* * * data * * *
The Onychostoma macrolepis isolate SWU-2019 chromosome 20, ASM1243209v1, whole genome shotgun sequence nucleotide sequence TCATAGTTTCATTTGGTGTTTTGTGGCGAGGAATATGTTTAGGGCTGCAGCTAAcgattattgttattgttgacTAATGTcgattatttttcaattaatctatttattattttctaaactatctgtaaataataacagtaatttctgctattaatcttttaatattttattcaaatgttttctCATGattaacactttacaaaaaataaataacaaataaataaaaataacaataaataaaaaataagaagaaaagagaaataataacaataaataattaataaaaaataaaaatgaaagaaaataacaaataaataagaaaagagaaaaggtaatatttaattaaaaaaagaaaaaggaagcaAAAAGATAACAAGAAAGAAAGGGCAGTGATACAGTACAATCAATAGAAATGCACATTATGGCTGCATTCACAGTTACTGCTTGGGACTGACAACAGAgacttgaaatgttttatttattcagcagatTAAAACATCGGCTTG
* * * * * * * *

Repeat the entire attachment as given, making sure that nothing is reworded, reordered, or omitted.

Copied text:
The Onychostoma macrolepis isolate SWU-2019 chromosome 20, ASM1243209v1, whole genome shotgun sequence nucleotide sequence TCATAGTTTCATTTGGTGTTTTGTGGCGAGGAATATGTTTAGGGCTGCAGCTAAcgattattgttattgttgacTAATGTcgattatttttcaattaatctatttattattttctaaactatctgtaaataataacagtaatttctgctattaatcttttaatattttattcaaatgttttctCATGattaacactttacaaaaaataaataacaaataaataaaaataacaataaataaaaaataagaagaaaagagaaataataacaataaataattaataaaaaataaaaatgaaagaaaataacaaataaataagaaaagagaaaaggtaatatttaattaaaaaaagaaaaaggaagcaAAAAGATAACAAGAAAGAAAGGGCAGTGATACAGTACAATCAATAGAAATGCACATTATGGCTGCATTCACAGTTACTGCTTGGGACTGACAACAGAgacttgaaatgttttatttattcagcagatTAAAACATCGGCTTG